Big corporates will continue to be anchor customers for the printing industry but the most exciting growth opportunities for printers are being offered by medium and small-scale companies, thanks to the passion they have for their brands, says Shailesh Sharma, founder of Inndus Cards & Gifts.
“Medium and small-scale enterprises these days are passionate about their brands and want their brands to have a strong presence and great recall value. This is where the real market now is. Owner-centric firms where expectations are clearly set by the founders, want a lot out of the print communication. And this is turning out to be a big market,” Sharma argues.
Based in the western Mumbai suburb of Goregaon, Inndus has a fledgling digital printing operation, in addition to offset and wide printing divisions. The company has been catering to industries such as banks, hospitality and technology, among others. In the past year or so Inndus has been engaging extensively with medium and small-scale companies. “My assessment about the strong potential that medium and small-scale sectors have is based on the solid interaction I’ve had with them in the last six to eight months,” Sharma adds.
However, this does not mean big brands should be ignored by printers as they will continue to be a strong customer base for the printing industry. According to Sharma, big brands have a set parameter and they must maintain consistency all across, which leads to inflexibility and which is why they cannot go beyond what they have been guided as a brand. “Big brands are rigid when it comes to new ideas. It is their inherent nature. But medium and small-scale companies are dynamic and open to new thoughts. In fact, they are hungry for it. They haven’t seen what the world has been doing,” Sharma says.
One of the most important reasons why printers did not actively pursue smaller brand owners earlier was that the cost of acquiring them was high vis-à-vis large customers. This has changed significantly with the advent of the internet. “With the world getting increasingly online, the cost of acquiring smaller customers has dropped markedly. And this trend is all set to continue,” Sharma argues.
Customers pay for the value
For many years now, there has been a constant discussion centred around how printers are competing on prices which is impacting the health of the industry. Sharma however has a slightly different take on this issue.
“There is no benchmark to assess if a print is cheap or expensive. There will always be an expensive market and then there will always be a cheap market and that will depend on how the print buyer values the printed product. There is a pie for everyone; a printer must choose who he or she wants to cater to. It is a very healthy market. Just that this price war is happening between entities who want to offer their services to the cheapest buyer. These entities can keep fighting that fight,” Sharma says.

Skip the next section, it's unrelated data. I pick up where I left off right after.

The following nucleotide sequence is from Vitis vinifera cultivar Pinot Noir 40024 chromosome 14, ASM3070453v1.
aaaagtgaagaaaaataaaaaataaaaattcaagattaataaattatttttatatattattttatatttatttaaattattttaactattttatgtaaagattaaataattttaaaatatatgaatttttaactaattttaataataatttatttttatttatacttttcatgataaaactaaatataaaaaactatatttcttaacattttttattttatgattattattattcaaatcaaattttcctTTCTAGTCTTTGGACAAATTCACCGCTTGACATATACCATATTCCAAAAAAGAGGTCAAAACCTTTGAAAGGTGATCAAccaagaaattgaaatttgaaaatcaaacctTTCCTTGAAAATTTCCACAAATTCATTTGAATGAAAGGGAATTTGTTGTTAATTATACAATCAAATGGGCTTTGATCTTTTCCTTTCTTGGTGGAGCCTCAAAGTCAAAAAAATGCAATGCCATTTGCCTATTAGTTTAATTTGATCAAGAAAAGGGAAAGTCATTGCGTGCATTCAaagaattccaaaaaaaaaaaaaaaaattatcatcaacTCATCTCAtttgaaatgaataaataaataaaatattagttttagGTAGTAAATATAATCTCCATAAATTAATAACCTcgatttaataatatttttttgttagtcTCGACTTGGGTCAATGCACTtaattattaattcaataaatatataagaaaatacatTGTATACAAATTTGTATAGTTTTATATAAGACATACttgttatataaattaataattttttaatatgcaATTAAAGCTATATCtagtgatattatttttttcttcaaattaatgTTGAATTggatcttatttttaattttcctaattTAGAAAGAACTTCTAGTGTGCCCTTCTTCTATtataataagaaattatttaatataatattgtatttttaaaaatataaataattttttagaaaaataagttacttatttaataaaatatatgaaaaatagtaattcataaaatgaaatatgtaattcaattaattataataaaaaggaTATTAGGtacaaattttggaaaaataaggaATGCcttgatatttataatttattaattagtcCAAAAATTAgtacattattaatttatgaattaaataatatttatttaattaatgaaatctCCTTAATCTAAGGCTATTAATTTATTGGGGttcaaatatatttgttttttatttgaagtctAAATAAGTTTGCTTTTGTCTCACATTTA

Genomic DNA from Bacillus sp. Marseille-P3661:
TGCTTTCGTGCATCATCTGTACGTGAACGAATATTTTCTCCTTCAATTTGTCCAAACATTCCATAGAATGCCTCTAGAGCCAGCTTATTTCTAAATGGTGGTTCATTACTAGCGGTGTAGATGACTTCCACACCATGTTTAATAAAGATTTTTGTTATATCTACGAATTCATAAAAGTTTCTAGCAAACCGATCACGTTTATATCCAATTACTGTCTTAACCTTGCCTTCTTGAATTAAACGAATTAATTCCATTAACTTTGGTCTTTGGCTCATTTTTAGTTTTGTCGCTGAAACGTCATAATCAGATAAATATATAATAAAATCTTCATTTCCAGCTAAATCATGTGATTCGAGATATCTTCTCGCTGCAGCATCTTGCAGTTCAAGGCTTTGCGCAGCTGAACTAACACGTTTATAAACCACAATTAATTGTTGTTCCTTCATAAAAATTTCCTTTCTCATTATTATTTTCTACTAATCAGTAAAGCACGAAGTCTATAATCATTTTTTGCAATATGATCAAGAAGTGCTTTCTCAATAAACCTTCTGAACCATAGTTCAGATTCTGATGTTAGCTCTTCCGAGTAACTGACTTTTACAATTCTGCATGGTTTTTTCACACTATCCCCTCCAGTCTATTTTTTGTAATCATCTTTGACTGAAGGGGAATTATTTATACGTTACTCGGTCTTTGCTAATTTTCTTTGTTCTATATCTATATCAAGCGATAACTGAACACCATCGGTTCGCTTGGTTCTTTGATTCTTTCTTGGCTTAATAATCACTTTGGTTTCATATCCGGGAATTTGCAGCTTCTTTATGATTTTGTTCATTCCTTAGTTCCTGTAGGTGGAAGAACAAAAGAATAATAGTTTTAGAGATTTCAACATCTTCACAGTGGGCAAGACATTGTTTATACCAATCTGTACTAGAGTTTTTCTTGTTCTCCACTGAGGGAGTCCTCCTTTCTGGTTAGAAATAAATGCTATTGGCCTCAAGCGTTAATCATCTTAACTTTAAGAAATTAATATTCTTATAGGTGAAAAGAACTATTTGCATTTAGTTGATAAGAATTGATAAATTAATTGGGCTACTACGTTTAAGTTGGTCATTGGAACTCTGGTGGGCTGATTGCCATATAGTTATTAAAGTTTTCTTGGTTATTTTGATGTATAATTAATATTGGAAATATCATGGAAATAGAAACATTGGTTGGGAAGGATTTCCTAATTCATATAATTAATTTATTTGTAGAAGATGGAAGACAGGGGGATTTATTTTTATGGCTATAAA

Internet is the future for printers
Cheap access to internet has completely changed how people work, interact, study and do all sorts of other things. Sharma believes the internet will change the way customers buy print as well and it has become a requirement for printers to have an online presence if they want to thrive in the market.
“Internet and mobile apps are going to be the market for tomorrow. However, printers will need to strengthen their post-print processes if they want to leverage the growth because they will have to deliver a finished product. They will be service providers than just a printer. You will see a huge change in the Indian print market in the next five year fueled by internet and mobile applications,” he says.
New investments in digital department at Inndus
At present Inndus has a Xerox Versant 80 and IGen 4 deployed in is digital department. Sharma shares that the company will start thinking about new investment at the end of the current financial year. Being a long time Xerox customer, he said he will surely look at the newly launched Xerox Iridesse press.
“Iridesse is a great product and has a lot of potential in the Indian market. Before making any decision about it, I would like to see how it evolves in the next three to four months and then maybe think about it,” he concludes.